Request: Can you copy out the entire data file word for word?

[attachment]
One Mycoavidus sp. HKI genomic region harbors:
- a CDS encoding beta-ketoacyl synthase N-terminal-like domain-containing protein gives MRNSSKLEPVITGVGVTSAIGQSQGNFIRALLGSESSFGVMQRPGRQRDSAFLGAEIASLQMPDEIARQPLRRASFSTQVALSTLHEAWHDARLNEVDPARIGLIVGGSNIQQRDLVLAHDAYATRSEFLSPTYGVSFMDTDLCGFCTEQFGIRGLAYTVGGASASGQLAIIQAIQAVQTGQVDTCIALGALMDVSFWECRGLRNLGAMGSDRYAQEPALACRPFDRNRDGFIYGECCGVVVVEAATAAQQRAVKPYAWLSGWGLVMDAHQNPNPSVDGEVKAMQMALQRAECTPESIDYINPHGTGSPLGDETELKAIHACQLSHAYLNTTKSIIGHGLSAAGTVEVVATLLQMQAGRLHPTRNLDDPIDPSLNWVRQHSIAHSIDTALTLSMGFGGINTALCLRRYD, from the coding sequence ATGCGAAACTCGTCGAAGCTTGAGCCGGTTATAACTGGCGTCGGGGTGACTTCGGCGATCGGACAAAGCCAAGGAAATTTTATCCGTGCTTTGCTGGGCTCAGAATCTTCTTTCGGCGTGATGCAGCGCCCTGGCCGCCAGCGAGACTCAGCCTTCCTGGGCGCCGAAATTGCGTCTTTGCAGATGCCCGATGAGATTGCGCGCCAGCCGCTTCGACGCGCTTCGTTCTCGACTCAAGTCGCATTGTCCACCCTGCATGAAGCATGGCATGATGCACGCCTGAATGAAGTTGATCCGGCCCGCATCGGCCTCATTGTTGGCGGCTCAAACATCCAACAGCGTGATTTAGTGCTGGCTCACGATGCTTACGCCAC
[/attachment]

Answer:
One Mycoavidus sp. HKI genomic region harbors:
- a CDS encoding beta-ketoacyl synthase N-terminal-like domain-containing protein gives MRNSSKLEPVITGVGVTSAIGQSQGNFIRALLGSESSFGVMQRPGRQRDSAFLGAEIASLQMPDEIARQPLRRASFSTQVALSTLHEAWHDARLNEVDPARIGLIVGGSNIQQRDLVLAHDAYATRSEFLSPTYGVSFMDTDLCGFCTEQFGIRGLAYTVGGASASGQLAIIQAIQAVQTGQVDTCIALGALMDVSFWECRGLRNLGAMGSDRYAQEPALACRPFDRNRDGFIYGECCGVVVVEAATAAQQRAVKPYAWLSGWGLVMDAHQNPNPSVDGEVKAMQMALQRAECTPESIDYINPHGTGSPLGDETELKAIHACQLSHAYLNTTKSIIGHGLSAAGTVEVVATLLQMQAGRLHPTRNLDDPIDPSLNWVRQHSIAHSIDTALTLSMGFGGINTALCLRRYD, from the coding sequence ATGCGAAACTCGTCGAAGCTTGAGCCGGTTATAACTGGCGTCGGGGTGACTTCGGCGATCGGACAAAGCCAAGGAAATTTTATCCGTGCTTTGCTGGGCTCAGAATCTTCTTTCGGCGTGATGCAGCGCCCTGGCCGCCAGCGAGACTCAGCCTTCCTGGGCGCCGAAATTGCGTCTTTGCAGATGCCCGATGAGATTGCGCGCCAGCCGCTTCGACGCGCTTCGTTCTCGACTCAAGTCGCATTGTCCACCCTGCATGAAGCATGGCATGATGCACGCCTGAATGAAGTTGATCCGGCCCGCATCGGCCTCATTGTTGGCGGCTCAAACATCCAACAGCGTGATTTAGTGCTGGCTCACGATGCTTACGCCAC